This project is a work in progress, but I think you can understand my idea from the pitch. The goal is to make the modules as user friendly as possible so that there is no (or minimal) learning curve for the teachers and students that want to use them. I loved physics when I was growing up, but it mostly consisted of textbooks and solving all kind of different problems, there was little no experimentation involved, and looking back at it now, it would have been so fun to do and also would get so many more kids into physics because they wouldn’t see it as just a bunch of equations but like something closer to them something they can play with.
As I’ve described above, my idea for this project is to develop small easy to use modules that would make that whole process of experimentation fun and engaging. Since these are elementary/high school projects we don’t need any crazy accuracy or anything like that, the goal of these experiments is to demonstrate a phenomenon or do some basic measurements. All lab equipment for experimentation is essentially just measuring a certain physical value, whether that’s time, brightness, voltage, force, etc. Some of the module ideas that I had until now are:
- Laser gates module
- For measuring time and speed, they can be set up to measure anything from lap times, to free falling objects, to objects on a slanted edge and so on
- IMU module
- A versatile module capable of measuring rotation, acceleration (even speed and position to some degree of accuracy), would be great for things like demonstrating the centrifugal force, taping this module to a ball and throwing it to see the data of how all of the speeds change, etc.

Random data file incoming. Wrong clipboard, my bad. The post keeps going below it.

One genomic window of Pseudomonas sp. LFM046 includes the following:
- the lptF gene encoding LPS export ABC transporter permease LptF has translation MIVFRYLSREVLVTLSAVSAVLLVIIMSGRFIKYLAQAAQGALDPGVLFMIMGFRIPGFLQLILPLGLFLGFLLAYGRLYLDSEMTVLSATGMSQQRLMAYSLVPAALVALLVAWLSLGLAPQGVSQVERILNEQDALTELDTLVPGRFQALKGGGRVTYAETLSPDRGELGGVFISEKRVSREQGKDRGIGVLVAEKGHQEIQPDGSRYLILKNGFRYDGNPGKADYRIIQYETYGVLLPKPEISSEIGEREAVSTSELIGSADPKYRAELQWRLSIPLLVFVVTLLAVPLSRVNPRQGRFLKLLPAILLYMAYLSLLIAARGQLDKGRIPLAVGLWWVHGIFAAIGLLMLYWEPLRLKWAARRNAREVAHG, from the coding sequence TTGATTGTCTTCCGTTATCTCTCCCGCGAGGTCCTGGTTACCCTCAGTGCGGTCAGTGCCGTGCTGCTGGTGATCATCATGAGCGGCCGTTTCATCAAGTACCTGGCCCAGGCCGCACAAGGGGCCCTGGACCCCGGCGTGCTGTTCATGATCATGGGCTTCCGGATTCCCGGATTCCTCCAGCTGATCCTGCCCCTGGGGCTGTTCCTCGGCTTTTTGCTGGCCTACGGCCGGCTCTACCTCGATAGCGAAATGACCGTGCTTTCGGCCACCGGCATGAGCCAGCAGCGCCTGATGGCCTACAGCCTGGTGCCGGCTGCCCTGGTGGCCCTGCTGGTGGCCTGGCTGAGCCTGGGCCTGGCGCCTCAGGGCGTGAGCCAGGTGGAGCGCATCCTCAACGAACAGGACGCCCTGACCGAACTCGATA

- Load cell module
- A module designed for measuring force, something that we all had to calculate in physics classes. Multiple of these modules could be used in a balance beam calculation to demonstrate load distribution, or adding pulleys to these load cells, and showing how the forces are distributed in that kind of system.
3. Laser Gates
While I haven’t built the module itself yet, here is a project that I did which represents what I’m talking about rather well, as well as the experiment that goes with it. I’ll begin by explaining the physics problem first.
You have a chain made out of wooden bars with all of them attached at an angle as showed in the picture below. If you imagine 2 identical chains being dropped from the same height, but with one falling on a raised surface, which chain will reach the raised surface first, or to put it differently, on which chain will the last bar reach the raised surface first?
The problem is rather interesting, and the answer is the chain that is falling on the raised surface. As the chains start falling down towards the raised surface, they will both fall at the same rate but as one of the chains hits the raised surface, because of the linkage, the bar will give a small tug to the chain as they come in contact with the surface, and in that way slightly accelerate the whole chain.
While that is theoretical explanation which may or may not be true, we have to set up an experiment to actually prove this. To do this, I relied on my vast experience of watching a lot of Mythbusters as a kid and of course tried filming it with a camera with a background that had lines at 50mm as a reference. To get the best effect I can, I added a small LED on the top of the last bar and used a sports cam which could at that time film at an astonishing 120 frames per second. I actually managed to prove the phenomenon as you can see from the picture below.
But that wasn’t enough for what I had to do, because besides proving the phenomenon, I also had to determine how parameters such as the surface, bar length, angle, etc, affect the end result. And this method wasn’t precise enough. To get actual results I could compare, I made what I wish to make now into the first module, a pair of laser gates. Technically there were 4...Read more »